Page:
January 2004 Edition
Embracing Complaints

by Patricia Nicholson

If you’d rather not hear complaints, you may be overlooking one of the keys to better service and more satisfied customers.

"If you manage customer complaints properly, you can take a very negative situation and turn it into a positive," says Doug Fisher, president of the foodservice consulting firm FHG International Inc.

Fisher says many customer complaints are not necessarily about errors, but expectations.

"People come into your restaurant with a certain expectation, and they complain because the expectation’s not met," he says. This can be something as simple as using bistro glasses when the guest was expecting traditional wine glasses, but it can result in genuine problems. Fisher uses the example of a customer having a different definition of medium-rare than the cook. "It’s not that the cook did something wrong or that you did something wrong, you just missed the expectations."

It’s Not Personal

Once a complaint is raised, it’s the restaurant’s job to understand it and deal with it. The first thing to remember, Fisher says, is not to take it personally.

"The moment you start taking it personally, everyone gets defensive and then you can’t remedy any problem," he says.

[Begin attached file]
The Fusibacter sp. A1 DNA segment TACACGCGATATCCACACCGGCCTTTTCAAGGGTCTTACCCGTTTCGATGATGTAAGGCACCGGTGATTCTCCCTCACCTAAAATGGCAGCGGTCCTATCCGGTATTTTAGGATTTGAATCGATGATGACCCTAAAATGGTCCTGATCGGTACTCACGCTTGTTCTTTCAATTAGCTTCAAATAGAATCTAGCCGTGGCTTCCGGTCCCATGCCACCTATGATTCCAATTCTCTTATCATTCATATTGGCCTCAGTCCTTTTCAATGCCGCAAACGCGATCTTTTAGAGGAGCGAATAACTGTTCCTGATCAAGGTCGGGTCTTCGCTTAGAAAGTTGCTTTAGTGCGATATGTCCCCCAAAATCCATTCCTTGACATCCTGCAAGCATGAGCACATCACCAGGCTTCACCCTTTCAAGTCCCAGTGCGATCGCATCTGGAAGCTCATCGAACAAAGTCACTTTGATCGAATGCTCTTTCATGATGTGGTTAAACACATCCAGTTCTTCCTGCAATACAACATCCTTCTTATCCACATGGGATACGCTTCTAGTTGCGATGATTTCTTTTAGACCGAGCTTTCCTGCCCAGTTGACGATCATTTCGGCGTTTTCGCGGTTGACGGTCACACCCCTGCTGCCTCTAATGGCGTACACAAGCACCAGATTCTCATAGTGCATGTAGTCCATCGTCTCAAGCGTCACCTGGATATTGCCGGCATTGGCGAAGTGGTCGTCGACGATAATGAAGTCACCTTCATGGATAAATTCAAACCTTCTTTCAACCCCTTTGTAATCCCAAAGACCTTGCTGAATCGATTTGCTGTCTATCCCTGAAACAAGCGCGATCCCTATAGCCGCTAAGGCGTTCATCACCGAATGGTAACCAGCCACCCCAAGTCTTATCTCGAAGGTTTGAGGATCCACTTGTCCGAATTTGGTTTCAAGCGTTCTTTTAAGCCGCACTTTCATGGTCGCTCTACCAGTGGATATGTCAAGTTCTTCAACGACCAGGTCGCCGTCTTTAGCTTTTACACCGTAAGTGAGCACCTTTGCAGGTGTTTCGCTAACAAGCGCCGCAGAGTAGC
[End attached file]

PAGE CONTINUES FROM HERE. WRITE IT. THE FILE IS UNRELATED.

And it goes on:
Next, give the guest your full attention and all the respect you can muster.

"Their problem is your problem, and you want to understand it so that you can deal with it," Fisher says. "And then — no matter what — you must deal with it. You’ve got to come up with an approach that somehow remedies the situation to the guest’s satisfaction."

Sometimes the problem has a simple fix, such as apologizing and re-cooking or re-heating a meal. Sometimes it requires changing the server if, for whatever reason, the customer is unhappy with a staff member.

"Although you mess up your service staff tremendously by putting another server on the table, or a manager taking over the service of a table, you can deal with that issue," Fisher says. "It’s just showing and acknowledging that the guest’s concern is a real concern and you’re going to make efforts to take care of it."